At first glance Franchising and WordPress seem to be in two different worlds. They have more overlap that you’d first think.
WordPress gets me excited! 18 months ago I started participating in WordCamps, reading WordPress blogs and owning a WordPress Plugin development shop. Yet, I wasn’t schooled in development or tech administration; I originally got to know about WordPress in 2007 through Franchising.
More specifically, by representing Franchisors like The UPS Store, Massage Envy, Ace Hardware, CertaPro Painters, and Budget Blinds as their Integrated Marketing Agency.
Leave WordPress to Make it Better
I appreciate and agree with the point of view that Roy Sivan recently shared at WordCamp Los Angeles in 2015. You can watch the whole video below:
In short, he shared that developers should take breaks from the WordPress community, learn other coding languages, and then return to benefit the WordPress Way of getting things done.
In addition to codebases, it’s important that our community of developers, site admins, freelancers and marketing agencies move through business associations, too.
One industry you might consider learning more about and participating in is franchising.
So what is this Franchising thing anyway?
Subway is a franchise, right?
Yes, Subway is a franchise, though this post isn’t about explaining the unique business model or impact in our economy (through Franchising produces 1/7 jobs in the U.S. alone). I would encourage folks to go learn more here: franchise.org
Here are a few things from the International Franchise Association:
“Franchising is simply a method for expanding a business and distributing goods/services through a licensing relationship. In franchising, franchisors not only specify the products and services that will be offered by the franchisees (a person or company who is granted the license to do business under the trademark and trade name by the franchisor), but also provide them with an operating system, brand and support.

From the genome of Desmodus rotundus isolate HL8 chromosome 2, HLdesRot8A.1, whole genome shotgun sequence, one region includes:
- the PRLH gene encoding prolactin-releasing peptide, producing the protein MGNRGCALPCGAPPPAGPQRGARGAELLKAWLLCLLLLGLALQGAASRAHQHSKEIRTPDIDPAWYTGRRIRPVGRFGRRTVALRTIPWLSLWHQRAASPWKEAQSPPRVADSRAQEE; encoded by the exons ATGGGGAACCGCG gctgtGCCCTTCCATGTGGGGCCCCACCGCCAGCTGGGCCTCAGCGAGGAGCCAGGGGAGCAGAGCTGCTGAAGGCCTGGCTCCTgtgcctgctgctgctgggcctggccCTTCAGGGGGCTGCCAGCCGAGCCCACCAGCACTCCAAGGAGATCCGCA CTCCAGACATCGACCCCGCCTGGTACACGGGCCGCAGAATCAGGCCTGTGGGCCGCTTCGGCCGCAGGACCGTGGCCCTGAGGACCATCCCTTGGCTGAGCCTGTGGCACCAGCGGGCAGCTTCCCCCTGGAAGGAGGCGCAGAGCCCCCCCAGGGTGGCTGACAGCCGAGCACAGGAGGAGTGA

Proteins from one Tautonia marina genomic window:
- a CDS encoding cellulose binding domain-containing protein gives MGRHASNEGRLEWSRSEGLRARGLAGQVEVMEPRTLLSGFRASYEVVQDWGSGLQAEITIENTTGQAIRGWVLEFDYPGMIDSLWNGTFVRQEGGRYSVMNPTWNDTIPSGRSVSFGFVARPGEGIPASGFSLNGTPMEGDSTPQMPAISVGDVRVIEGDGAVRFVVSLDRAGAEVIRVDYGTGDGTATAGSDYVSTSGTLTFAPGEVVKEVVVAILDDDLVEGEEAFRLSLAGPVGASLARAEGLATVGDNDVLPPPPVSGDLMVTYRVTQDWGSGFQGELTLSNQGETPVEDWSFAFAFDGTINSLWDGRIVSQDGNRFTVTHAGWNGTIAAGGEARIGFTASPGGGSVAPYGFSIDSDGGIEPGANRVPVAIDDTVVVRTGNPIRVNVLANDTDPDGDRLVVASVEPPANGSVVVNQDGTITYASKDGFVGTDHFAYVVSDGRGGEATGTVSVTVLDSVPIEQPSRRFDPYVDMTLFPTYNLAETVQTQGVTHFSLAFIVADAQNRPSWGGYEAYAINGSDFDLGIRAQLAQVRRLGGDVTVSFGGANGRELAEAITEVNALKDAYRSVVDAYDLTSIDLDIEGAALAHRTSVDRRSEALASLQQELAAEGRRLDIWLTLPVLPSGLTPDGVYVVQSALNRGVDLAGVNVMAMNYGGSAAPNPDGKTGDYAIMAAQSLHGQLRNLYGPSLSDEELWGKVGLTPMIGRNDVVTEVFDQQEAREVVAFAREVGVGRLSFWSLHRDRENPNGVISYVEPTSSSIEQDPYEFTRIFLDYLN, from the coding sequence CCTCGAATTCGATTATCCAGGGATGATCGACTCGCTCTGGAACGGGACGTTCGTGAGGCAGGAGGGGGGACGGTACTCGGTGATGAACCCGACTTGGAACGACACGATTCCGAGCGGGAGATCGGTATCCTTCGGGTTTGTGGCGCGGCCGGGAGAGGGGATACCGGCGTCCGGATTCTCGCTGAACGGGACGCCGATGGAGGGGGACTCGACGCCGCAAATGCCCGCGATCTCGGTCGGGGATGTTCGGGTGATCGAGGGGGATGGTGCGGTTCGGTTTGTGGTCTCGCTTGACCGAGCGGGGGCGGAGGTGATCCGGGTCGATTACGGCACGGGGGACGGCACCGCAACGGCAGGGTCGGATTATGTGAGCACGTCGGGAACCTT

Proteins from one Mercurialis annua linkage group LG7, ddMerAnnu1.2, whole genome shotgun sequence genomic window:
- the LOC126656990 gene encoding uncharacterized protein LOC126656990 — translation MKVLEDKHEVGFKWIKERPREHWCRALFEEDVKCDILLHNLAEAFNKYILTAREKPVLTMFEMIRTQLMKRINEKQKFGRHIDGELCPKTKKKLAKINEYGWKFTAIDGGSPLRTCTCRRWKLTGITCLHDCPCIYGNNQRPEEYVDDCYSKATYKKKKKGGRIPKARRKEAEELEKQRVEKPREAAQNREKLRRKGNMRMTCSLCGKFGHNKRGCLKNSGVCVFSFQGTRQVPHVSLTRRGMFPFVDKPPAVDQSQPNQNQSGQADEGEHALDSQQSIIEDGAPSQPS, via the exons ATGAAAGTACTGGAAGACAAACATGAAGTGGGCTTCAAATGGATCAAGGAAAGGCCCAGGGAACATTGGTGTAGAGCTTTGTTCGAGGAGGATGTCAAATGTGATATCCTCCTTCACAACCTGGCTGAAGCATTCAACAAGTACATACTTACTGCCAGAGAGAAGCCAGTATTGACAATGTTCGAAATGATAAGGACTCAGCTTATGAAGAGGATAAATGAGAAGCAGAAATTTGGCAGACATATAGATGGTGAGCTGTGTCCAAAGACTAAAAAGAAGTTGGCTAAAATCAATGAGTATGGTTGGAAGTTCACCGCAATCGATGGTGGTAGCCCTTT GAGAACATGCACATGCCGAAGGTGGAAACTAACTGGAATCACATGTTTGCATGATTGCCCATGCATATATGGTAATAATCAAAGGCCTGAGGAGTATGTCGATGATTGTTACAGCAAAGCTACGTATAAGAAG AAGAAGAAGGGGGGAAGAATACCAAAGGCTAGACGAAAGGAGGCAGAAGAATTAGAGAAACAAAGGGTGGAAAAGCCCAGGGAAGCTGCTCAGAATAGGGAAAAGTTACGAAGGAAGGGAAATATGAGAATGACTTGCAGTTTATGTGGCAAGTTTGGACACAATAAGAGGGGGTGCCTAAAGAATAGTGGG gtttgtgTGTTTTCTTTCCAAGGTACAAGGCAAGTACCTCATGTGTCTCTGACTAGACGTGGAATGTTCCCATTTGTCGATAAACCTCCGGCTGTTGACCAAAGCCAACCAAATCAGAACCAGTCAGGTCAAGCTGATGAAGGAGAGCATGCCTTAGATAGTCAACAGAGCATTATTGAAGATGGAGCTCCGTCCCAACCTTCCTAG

Franchising is about relationships:
Many people, when they think of franchising, focus first on the law. While the law is certainly important, it is not the central thing to understand about franchising. At its core, franchising is about:
The franchisor’s brand value
- How the franchisor supports its franchisees with training and business operations advice
- How the franchisee meets its obligations to deliver the products and services, following the system
- ……..and most importantly – franchising is about the relationship that the franchisor has with its franchisees.”
Again, to learn more about franchising, visit franchise.org and view their resources available to non-members.
So why does Franchising matter to WordPress?
The volunteers and businesses that operate under WordPress are similar to a“Franchisor-Franchisee” relationship.
NOTE: We are very different, too. Franchising Law and GPL are often at odds with one another.
The ways we are very much the same:
So, what can franchising teach us?
Franchising certainly has the capability to influence our industry and help us improve profitability and understanding of mass scalability. However, these aren’t the most important items for WordPressers to focus on.
Rather, Franchising can teach us three things, which will significantly elevate our business collective.
- Franchising can teach the WordPress community about data benchmarking.
- Franchising can teach us about the importance of participating in Washington with our publicly elected officials.
- Franchising can teach us about creating “buy-in” — internally and externally
1. Franchising can teach our industry about data benchmarking
I’m curious about so many things in the WordPress business, some of which are:
- What percentage of WordPress users purchase premium products vs. use free only?
- What is the industry conversion rate for free downloads to premium add-on purchases?
- What is the industry average for refunds? (Ours is 5%)
- What is an acceptable support response time? What is exceptional?
- What is the average gross revenue of a given Plugin/Theme shop?
- What is the current and three-year growth rate of the Plugin marketplace (Freemium and Pro)?
I commend companies like Easy Digital Downloads, which publishes its yearly stats and thoughts as they did here.
— Jeff Matson 👾 (@TheJeffMatson) March 3, 2016
A third party or the community (maybe Advanced WP Facebook Group) should begin gathering key data sets for benchmarking and forecasting the industry.
If we band our data together, we will be able to wield more influence outside of WordPress.
FranData produces and publishes economic data for the entire Franchise industry, benchmarked across sets of sector, company, and individual operator unit revenue.
This data has a profound impact on:
- How banks lend to Franchisors and their Franchisees.
- How politicians in Washington view our requests and positions on policy.
- How businesses make growth decisions tied to product and labor.
- How the industry makes critical decisions to ensure its survival.
Performing these tasks may help better answer one of the most profound questions in Open Source: What is our industry value today? (Franchising is 3.5% of GDP) And what projected value and impact on the web will WordPress shops create three years from today?